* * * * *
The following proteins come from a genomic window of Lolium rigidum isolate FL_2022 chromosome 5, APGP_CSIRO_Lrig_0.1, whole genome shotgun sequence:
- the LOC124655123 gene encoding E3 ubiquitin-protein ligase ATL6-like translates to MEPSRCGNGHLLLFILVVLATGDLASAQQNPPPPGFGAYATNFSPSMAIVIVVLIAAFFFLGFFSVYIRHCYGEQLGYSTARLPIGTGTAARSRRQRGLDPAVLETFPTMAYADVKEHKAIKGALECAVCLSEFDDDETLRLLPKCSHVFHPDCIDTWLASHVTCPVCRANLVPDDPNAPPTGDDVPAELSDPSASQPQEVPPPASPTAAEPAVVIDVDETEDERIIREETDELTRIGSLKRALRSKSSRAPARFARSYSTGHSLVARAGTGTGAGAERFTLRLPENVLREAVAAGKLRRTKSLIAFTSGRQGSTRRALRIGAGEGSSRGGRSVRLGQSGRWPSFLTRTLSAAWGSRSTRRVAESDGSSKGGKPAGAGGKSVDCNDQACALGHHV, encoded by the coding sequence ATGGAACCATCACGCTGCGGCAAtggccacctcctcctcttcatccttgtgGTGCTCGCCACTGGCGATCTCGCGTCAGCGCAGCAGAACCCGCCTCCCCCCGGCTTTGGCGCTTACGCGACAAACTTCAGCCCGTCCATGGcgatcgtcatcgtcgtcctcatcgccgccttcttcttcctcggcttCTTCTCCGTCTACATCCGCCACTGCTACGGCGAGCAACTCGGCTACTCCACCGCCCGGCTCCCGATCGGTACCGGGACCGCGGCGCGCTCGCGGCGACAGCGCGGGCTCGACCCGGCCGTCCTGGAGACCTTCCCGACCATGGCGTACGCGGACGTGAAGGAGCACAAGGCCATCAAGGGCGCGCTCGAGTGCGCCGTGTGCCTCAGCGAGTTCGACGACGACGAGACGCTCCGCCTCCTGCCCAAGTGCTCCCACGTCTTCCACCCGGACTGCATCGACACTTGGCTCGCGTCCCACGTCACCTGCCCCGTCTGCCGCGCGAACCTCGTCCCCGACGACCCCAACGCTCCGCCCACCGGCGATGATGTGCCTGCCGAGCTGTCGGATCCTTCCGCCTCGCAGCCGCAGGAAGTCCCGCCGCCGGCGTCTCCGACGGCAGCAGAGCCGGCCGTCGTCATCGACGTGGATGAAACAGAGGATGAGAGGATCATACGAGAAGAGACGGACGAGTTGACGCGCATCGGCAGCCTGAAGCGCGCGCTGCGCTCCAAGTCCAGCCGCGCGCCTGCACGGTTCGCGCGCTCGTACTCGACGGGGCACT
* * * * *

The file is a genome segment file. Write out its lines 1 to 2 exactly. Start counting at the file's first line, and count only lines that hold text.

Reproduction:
The following proteins come from a genomic window of Lolium rigidum isolate FL_2022 chromosome 5, APGP_CSIRO_Lrig_0.1, whole genome shotgun sequence:
- the LOC124655123 gene encoding E3 ubiquitin-protein ligase ATL6-like translates to MEPSRCGNGHLLLFILVVLATGDLASAQQNPPPPGFGAYATNFSPSMAIVIVVLIAAFFFLGFFSVYIRHCYGEQLGYSTARLPIGTGTAARSRRQRGLDPAVLETFPTMAYADVKEHKAIKGALECAVCLSEFDDDETLRLLPKCSHVFHPDCIDTWLASHVTCPVCRANLVPDDPNAPPTGDDVPAELSDPSASQPQEVPPPASPTAAEPAVVIDVDETEDERIIREETDELTRIGSLKRALRSKSSRAPARFARSYSTGHSLVARAGTGTGAGAERFTLRLPENVLREAVAAGKLRRTKSLIAFTSGRQGSTRRALRIGAGEGSSRGGRSVRLGQSGRWPSFLTRTLSAAWGSRSTRRVAESDGSSKGGKPAGAGGKSVDCNDQACALGHHV, encoded by the coding sequence ATGGAACCATCACGCTGCGGCAAtggccacctcctcctcttcatccttgtgGTGCTCGCCACTGGCGATCTCGCGTCAGCGCAGCAGAACCCGCCTCCCCCCGGCTTTGGCGCTTACGCGACAAACTTCAGCCCGTCCATGGcgatcgtcatcgtcgtcctcatcgccgccttcttcttcctcggcttCTTCTCCGTCTACATCCGCCACTGCTACGGCGAGCAACTCGGCTACTCCACCGCCCGGCTCCCGATCGGTACCGGGACCGCGGCGCGCTCGCGGCGACAGCGCGGGCTCGACCCGGCCGTCCTGGAGACCTTCCCGACCATGGCGTACGCGGACGTGAAGGAGCACAAGGCCATCAAGGGCGCGCTCGAGTGCGCCGTGTGCCTCAGCGAGTTCGACGACGACGAGACGCTCCGCCTCCTGCCCAAGTGCTCCCACGTCTTCCACCCGGACTGCATCGACACTTGGCTCGCGTCCCACGTCACCTGCCCCGTCTGCCGCGCGAACCTCGTCCCCGACGACCCCAACGCTCCGCCCACCGGCGATGATGTGCCTGCCGAGCTGTCGGATCCTTCCGCCTCGCAGCCGCAGGAAGTCCCGCCGCCGGCGTCTCCGACGGCAGCAGAGCCGGCCGTCGTCATCGACGTGGATGAAACAGAGGATGAGAGGATCATACGAGAAGAGACGGACGAGTTGACGCGCATCGGCAGCCTGAAGCGCGCGCTGCGCTCCAAGTCCAGCCGCGCGCCTGCACGGTTCGCGCGCTCGTACTCGACGGGGCACT